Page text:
A lady from our church who stays in one of these poorer areas (Cato Manor) recently had her house and all her belongings burnt to ashes. Fortunately she, and none of the orphans and children she cares for were hurt, but everything they owned is gone. I can't imagine what she must have felt to see all her possessions go up in smoke.
The good news is that several people have stepped in to help rebuild her house and put her back on her feet - the benefits of love and community!
Walking through the area today, I am reminded again of the imbalance that we live with on a day to day basis. Its hard to justify the need for spending money on creating gardens (or any art for that matter), when there is so much need around.

But 'imbalance' is probably a good word to use to describe the effect of financial extremes, as well as the difference between the two extremes. I believe a beautiful garden can do more to help restore the spirit, provide inspiration and aspiration, than almost any other art form. And is therefore almost as necessary as food for our bodies. People are at the heart of what we do when we create gardens, but people are multi-faceted and need more than just food.

Its within this framework that I choose to make gardens with little practical function other than food for the soul. But it is truly a careful balancing act that we need to walk, and community is at the core of what we do. The community are the clients we build them for, our staff we work with, the people we care for, and the people who find sustenance in enjoying the beauty of creation all around them.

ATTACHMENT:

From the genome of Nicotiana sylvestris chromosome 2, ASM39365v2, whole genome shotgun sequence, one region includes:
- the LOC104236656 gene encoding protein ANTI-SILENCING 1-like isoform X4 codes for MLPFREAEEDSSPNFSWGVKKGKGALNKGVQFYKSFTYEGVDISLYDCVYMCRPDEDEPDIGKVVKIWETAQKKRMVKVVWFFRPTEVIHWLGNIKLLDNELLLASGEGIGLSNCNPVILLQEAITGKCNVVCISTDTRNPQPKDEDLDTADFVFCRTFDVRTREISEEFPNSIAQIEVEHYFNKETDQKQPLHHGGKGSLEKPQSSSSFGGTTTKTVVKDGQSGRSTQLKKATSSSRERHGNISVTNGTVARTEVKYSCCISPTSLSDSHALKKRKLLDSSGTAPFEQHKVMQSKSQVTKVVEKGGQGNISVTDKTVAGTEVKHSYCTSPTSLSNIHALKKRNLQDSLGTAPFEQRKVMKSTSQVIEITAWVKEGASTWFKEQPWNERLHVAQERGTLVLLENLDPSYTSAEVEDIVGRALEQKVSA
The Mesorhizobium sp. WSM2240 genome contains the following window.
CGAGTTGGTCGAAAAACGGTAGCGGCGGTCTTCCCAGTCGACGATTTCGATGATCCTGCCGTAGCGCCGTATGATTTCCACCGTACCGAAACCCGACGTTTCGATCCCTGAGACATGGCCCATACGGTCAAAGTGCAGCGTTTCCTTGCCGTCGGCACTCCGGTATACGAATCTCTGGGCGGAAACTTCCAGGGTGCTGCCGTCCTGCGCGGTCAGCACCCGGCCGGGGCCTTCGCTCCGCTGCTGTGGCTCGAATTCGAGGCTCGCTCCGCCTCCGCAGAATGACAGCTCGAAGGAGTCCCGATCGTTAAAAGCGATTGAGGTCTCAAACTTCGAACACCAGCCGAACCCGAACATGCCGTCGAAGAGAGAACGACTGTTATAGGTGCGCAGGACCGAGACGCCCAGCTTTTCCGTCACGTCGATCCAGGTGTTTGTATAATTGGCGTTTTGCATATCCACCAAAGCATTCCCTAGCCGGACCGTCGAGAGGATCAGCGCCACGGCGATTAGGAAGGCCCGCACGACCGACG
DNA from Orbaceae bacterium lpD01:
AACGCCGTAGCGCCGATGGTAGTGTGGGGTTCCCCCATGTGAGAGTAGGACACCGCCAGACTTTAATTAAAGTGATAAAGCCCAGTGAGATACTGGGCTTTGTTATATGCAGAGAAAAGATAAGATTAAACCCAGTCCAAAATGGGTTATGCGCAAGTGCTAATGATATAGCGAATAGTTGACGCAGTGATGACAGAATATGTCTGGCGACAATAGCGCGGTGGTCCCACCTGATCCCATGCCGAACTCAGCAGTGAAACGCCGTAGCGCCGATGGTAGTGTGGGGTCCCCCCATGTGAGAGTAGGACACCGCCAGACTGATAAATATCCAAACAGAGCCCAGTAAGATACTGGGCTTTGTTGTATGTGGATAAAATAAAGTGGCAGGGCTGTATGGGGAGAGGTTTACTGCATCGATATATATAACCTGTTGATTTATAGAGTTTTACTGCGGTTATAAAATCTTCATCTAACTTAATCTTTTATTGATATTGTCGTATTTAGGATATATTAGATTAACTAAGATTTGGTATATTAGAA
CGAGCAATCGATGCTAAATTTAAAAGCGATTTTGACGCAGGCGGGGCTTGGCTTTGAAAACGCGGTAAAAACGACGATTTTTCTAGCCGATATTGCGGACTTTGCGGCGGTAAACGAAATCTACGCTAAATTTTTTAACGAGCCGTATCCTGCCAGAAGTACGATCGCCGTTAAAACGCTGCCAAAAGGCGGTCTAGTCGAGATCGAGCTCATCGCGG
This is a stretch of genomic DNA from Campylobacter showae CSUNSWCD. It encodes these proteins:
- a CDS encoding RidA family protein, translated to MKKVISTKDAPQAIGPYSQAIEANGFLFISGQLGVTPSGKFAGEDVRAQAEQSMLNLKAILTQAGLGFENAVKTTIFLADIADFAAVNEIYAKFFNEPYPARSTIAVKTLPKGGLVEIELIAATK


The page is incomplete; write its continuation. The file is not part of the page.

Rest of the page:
Its in the context of community that my art finds meaning and value.
Poverty is also relative - A satellite dish in an umjondolo settlement!

Monday, 11 April 2011

Killing Your Dinner Guests, and Other Pest Control Solutions

Getting rid of pests in gardens is a tough subject. Its never easy watching bugs or other 'pests' eat their way through your beautiful garden. Especially when you've put in all that hard work, or spent all that money.
I left this little guy to eat what he wanted from my plants
But as with so many of the problems that we face in life, we resort to a knee-jerk reaction, or we respond emotionally. We don't stop to think things through properly. Sometimes it requires an unemotional look at, and a better understanding of the problem to decide what to do.
To put things in perspective, I look at pesticides (maybe we should more honestly call them naturecides because of the damage they do) in as serious a way as chemotherapy drugs. They should only be used in very serious situations, and when all other options have been examined and weighed.

Here's some questions to ask yourself before resorting to poisoning your garden with pesticides:

1. How serious is the problem?